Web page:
Speeches, Interviews & Other Statements

Margaret Thatcher

House of Commons PQs

Document type: Speeches, interviews, etc.
Venue: House of Commons
Source: Hansard HC [902/644-51]
Editorial comments: 1515-30.
Importance ranking: Major
Word count: 2574
[column 644]

SECRETARY OF STATE FOR TRADE

Q1. Mr. Pattie

asked the Prime Minister whether he will dismiss the Secretary of State for Trade.

The Prime Minister (Mr. Harold Wilson)

No, Sir.

Mr. Pattie

Does the Prime Minister recall that during the course of his disastrous performance here last Thursday he told the House that the referendum result had been utterly decisive? How does he reconcile that degree of finality with his right hon. Friend's membership of a Labour Party watchdog committee designed to monitor the activities of the [column 645]EEC? Can we now take it that the doctrine of collective responsibility has been finally laid to rest?

The Prime Minister

The hon. Gentleman is quite wrong about this matter. I have read the transactions of this particular committee. I did not think that it was particularly a Labour Party committee. I understood that some Opposition Members were on it. The Committee specifically said that it accepted the decision of the referendum.

Mr. Noble

Does my right hon. Friend accept that Labour Members do not share the sentiments expressed by the hon. Member for Chertsey and Walton (Mr. Pattie)? Will he also accept that he and his right hon. Friend the Secretary of State for Trade have a golden opportunity next week to appear as Santa Claus in Lancashire, providing that they are prepared to listen to the voices of the united Labour movement through the TUC, the Labour Party conference, the Parliamentary Labour Party yesterday and the liaison committees at work in Lancashire and throughout the country on the subject of import controls? Will he accept the invitation to appear as Santa Claus and not as a star character in “A Christmas Carol” ?

The Prime Minister

My hon. Friend could have added to that list the CBI. Neither the CBI nor the TUC is in favour of generalised import controls for our balance of payments, but they take the view—we have said that we accept that view—that where sectors of industry that have a future are being threatened for their very existence by imports in a world depression, we must look at the matter.

This matter has been fully investigated and I have every confidence that a statement will be made in the House before we rise. However, there is a problem. Negotiations are still taking place on the very difficult Chrysler problem. The Chrysler problem could involve this matter. I do not want to say more than that. That is why there has been the delay.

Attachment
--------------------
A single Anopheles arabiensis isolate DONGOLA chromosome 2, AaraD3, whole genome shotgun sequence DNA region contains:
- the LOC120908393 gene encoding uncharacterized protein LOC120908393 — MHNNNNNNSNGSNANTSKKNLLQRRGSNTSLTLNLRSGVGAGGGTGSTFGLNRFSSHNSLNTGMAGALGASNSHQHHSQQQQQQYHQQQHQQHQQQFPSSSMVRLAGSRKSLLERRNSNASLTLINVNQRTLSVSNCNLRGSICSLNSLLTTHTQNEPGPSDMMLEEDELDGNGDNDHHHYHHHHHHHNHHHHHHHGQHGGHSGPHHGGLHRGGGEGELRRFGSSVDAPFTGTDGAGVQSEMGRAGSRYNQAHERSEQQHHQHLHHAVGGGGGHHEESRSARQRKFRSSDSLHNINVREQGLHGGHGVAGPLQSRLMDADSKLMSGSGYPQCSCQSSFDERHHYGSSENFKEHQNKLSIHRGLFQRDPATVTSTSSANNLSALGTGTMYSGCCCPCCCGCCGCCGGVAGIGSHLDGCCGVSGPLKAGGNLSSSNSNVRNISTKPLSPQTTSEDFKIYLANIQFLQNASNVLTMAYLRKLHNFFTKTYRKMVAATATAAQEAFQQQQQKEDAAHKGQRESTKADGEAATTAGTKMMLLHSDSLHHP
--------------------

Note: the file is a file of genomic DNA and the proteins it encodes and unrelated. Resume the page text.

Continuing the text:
Mrs. Thatcher

I wonder whether Harold Wilsonthe Prime Minister could clarify a statement on import controls that was made in the House last night after Ten o'clock. D. DaviesThe Minister of State, Treasury, in reply to a question by my right hon. and learned [column 646]Friend the Member for Hexham (Mr. Rippon), gave an assurance that there were no secret negotiations on the subject of import controls. Does that mean that there are no negotiations at all, or that the Prime Minister is going ahead without them?

The Prime Minister

The right hon. Lady is absolutely right to raise that question. I have not seen the particular words used, but I accept her account of them. There have been no negotiations on this matter—if by that is meant international negotiations. Certain procedures have to be followed. Those procedures have not started for the reasons I have just given to the House. Therefore, there is no question of any secret negotiations taking place, but procedural consultations in accordance with our international obligations would be necessary in certain circumstances. I have explained to the House—I have perhaps gone further than any of my colleagues in this matter—that the issue has been held up because of the difficult situation, which is still continuing, concerning Chrysler. Indeed, negotiations are taking place today.

SPECIAL ADVISERS

Q2. Mr. Gow

asked the Prime Minister if he will reduce below the present figure of seven the number of his special advisers; and what is the present total cost of the salaries of these advisers.

The Prime Minister

No, Sir. The total annual cost of salaries for the Policy Unit at 10 Downing Street is about £43,000.

Mr. Gow

Will the Prime Minister tell the House what areas of Government policy would have been less damaging to the country had the advice of these gentlemen not been followed? Since advice is always available to the Prime Minister from the Tribune Group—presumably free of charge—does he not think that it would be more appropriate for the salaries of this rather discredited retinue of Marxists to be paid by Transport House rather than by the taxpayer?

The Prime Minister